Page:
Turkish President Recep Tayyip Erdogan is teasing a meeting with his Syrian counterpart Bashar al-Assad, brokered by Vladimir Putin. The Russian president had been pressing for a Turkish-Russian reconciliation for years, and the endgame seems closer than ever, propelled by Erdogan’s sense of opportunity as a result of the Ukraine war.
Coming together? On Thursday, Erdogan gave the most upbeat assessment yet of the prospects for a reconciliation with Assad: “As Russia-Turkey-Syria, we have launched a process through the meeting of our intelligence chiefs and defense ministers in Moscow. Then, God willing, we will bring our foreign ministers together trilaterally. Then, depending on the developments, we will come together as leaders.”
Syrian opposition on notice: On Friday, Defense Minister Hulusi Akar warned Turkish-backed opposition groups in Syria against "provocations” that could upset a potential rapprochement between Syria and Turkey, while assuring the groups that Ankara would not sell them out, if the process moves ahead, as Ezgi Akin reports. Protests against the possible rapprochement have taken place in Aleppo and Idlib governorates this week, Marita Kassis reports.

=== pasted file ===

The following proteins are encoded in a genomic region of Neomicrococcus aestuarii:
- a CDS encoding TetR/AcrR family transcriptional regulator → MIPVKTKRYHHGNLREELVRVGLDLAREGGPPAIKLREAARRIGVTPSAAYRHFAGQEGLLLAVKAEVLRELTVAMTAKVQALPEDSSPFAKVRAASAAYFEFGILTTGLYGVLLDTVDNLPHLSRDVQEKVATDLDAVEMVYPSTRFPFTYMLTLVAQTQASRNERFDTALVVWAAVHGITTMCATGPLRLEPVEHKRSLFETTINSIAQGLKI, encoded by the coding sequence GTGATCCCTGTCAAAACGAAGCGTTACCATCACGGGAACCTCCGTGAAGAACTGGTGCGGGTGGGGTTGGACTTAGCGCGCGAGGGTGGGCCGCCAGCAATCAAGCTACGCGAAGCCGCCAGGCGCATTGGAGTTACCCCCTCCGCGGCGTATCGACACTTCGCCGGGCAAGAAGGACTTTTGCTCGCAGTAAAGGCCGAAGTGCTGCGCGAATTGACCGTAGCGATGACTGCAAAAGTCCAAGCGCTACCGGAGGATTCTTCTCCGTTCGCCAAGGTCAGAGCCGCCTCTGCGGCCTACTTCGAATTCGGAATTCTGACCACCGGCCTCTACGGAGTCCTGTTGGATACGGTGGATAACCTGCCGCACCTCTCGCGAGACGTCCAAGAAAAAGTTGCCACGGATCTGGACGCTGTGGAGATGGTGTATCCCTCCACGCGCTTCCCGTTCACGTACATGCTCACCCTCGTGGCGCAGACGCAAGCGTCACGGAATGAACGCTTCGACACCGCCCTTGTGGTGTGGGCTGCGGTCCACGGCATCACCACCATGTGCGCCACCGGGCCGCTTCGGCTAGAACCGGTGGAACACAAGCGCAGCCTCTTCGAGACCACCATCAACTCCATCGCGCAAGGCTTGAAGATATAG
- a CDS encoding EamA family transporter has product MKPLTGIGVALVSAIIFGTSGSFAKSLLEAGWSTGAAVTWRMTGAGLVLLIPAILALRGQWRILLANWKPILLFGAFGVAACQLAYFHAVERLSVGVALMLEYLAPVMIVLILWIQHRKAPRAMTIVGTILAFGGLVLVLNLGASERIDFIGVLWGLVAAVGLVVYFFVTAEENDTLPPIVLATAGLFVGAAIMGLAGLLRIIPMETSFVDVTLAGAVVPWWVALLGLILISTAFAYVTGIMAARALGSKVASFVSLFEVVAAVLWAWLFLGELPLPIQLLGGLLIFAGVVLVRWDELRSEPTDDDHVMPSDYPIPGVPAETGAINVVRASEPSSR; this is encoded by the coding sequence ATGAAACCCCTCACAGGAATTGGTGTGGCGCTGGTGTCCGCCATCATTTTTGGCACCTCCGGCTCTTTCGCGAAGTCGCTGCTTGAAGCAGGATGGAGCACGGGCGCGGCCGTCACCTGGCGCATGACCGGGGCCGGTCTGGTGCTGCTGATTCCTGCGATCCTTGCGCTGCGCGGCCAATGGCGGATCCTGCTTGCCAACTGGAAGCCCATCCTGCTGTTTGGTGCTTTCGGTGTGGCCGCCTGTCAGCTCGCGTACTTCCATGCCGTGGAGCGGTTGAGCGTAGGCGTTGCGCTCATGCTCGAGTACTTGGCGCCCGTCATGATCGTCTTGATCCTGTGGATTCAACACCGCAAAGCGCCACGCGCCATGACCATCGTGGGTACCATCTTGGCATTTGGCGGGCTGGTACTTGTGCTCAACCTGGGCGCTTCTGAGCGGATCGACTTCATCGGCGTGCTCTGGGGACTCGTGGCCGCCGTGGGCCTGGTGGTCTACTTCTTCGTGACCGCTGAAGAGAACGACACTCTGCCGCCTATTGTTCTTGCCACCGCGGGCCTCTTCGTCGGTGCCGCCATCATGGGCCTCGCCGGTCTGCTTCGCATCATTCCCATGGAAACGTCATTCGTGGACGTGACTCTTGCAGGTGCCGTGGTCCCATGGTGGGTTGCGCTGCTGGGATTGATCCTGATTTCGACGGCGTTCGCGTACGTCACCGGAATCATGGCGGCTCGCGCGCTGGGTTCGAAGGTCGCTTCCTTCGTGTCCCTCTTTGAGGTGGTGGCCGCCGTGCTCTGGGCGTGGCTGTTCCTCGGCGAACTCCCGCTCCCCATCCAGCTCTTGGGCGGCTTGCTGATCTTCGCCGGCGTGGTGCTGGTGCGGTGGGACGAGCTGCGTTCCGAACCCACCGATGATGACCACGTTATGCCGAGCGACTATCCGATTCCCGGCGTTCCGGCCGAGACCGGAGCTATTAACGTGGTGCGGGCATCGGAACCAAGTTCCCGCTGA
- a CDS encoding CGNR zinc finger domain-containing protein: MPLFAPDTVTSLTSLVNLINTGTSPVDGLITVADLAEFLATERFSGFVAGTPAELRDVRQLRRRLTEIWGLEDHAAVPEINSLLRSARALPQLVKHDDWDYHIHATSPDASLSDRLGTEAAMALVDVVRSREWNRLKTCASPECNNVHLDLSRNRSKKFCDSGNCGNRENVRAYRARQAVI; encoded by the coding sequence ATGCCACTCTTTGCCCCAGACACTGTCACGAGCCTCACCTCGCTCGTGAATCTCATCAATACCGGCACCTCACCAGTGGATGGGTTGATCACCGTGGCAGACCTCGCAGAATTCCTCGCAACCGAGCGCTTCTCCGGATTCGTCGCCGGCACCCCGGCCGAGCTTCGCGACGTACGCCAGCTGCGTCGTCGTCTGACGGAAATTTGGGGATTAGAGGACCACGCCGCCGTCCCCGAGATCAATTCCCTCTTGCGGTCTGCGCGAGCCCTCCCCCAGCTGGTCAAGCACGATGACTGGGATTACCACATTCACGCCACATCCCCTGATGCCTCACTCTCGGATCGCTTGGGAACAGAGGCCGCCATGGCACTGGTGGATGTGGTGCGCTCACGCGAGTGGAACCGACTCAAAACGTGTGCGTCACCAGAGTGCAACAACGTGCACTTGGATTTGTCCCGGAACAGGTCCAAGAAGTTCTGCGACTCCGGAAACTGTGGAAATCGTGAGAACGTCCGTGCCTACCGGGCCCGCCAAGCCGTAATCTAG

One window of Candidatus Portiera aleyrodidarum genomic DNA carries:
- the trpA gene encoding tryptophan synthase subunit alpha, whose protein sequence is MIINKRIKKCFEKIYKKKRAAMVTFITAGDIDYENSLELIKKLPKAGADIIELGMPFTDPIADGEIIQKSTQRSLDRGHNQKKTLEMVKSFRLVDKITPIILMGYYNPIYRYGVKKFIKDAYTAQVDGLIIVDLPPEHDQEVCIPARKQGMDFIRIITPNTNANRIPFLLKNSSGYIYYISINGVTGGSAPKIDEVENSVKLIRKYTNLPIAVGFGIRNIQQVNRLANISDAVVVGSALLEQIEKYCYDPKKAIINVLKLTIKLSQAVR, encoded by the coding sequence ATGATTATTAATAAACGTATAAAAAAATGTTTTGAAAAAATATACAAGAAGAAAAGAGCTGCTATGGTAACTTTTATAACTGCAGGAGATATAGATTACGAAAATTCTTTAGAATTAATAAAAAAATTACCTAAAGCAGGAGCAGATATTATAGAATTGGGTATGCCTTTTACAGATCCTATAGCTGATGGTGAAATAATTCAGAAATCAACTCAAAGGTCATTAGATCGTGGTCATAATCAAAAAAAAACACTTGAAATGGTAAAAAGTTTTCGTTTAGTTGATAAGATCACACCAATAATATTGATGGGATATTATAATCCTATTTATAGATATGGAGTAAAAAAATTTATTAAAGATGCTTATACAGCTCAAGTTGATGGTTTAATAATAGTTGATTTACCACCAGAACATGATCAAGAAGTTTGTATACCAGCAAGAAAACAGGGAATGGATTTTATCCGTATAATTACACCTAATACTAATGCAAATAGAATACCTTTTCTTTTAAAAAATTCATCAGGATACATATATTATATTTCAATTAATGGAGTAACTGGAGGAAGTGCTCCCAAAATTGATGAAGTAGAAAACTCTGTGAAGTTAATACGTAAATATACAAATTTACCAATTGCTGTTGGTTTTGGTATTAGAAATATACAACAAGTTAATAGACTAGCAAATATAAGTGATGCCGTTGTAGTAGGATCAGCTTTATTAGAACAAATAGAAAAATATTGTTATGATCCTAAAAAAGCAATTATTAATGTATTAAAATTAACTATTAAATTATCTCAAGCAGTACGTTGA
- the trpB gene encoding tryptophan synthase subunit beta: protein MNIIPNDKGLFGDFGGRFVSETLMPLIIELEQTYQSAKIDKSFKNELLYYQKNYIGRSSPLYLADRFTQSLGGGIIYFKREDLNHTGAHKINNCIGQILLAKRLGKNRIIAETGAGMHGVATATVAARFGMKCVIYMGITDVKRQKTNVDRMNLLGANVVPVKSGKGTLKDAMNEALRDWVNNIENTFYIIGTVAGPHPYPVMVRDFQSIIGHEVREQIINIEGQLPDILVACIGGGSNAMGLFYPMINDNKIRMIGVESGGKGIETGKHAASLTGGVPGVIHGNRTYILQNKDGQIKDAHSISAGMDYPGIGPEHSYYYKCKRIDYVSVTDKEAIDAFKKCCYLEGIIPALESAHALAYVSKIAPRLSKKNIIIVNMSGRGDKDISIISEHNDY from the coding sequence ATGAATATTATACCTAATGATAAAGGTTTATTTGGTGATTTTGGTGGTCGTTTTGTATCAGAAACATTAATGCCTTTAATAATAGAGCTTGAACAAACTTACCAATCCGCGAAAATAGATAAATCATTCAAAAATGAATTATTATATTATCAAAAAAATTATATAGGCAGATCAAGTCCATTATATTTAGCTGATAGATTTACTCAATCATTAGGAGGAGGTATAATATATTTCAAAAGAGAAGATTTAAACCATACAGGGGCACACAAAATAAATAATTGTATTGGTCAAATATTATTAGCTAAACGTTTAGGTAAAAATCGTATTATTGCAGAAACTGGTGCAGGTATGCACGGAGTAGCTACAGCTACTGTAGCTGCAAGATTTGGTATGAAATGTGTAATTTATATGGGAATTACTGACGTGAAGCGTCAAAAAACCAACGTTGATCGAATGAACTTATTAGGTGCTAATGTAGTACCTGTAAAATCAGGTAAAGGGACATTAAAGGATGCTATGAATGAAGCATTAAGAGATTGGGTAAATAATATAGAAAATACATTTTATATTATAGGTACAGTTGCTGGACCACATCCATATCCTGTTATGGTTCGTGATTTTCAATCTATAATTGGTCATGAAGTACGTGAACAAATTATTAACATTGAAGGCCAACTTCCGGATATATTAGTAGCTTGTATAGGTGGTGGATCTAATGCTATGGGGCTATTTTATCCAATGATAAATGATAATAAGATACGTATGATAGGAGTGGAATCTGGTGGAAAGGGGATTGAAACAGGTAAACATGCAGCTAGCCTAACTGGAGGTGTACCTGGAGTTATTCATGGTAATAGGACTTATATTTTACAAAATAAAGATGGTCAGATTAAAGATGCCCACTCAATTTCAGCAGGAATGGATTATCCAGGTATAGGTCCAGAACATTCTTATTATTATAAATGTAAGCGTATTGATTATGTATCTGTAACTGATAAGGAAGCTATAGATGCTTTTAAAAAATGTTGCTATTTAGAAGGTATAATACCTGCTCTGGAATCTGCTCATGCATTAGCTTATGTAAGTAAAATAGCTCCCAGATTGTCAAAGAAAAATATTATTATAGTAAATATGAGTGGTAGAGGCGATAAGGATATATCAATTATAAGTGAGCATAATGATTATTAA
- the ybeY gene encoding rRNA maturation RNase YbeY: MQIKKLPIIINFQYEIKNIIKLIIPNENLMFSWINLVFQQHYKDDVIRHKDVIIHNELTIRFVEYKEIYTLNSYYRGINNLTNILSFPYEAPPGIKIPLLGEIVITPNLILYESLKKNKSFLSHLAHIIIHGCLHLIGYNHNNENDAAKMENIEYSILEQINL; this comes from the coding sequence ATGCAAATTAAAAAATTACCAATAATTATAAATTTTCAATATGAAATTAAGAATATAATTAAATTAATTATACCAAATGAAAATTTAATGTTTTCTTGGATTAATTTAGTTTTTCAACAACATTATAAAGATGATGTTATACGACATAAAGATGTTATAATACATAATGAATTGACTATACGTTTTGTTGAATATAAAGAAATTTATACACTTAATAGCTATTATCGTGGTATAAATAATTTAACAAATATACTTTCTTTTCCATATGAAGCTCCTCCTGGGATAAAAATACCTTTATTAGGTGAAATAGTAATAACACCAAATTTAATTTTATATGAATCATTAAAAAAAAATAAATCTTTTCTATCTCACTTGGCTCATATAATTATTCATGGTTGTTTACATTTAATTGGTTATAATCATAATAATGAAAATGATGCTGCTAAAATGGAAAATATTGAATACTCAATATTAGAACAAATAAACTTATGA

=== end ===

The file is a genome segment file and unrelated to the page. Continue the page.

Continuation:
Syrian Kurds in Crossfire: Erdogan is, as always, upfront about his top priority in Syria: wiping out the mostly Kurdish Syrian Democratic Forces and their associated local parties, the Democratic Union Party and the People’s Protection Front, as Amberin Zaman explains. Turkey links the groups to the Kurdistan Workers Party (PKK), which it considers a terrorist group. A deal with Assad might preempt a long-threatened invasion to “close the gaps” in the Turkish security belt 30 kilometers (18 miles) deep into Syria. Erdogan said Turkey plans to “destroy the entire infrastructure of the terrorist group it draws its strength from.”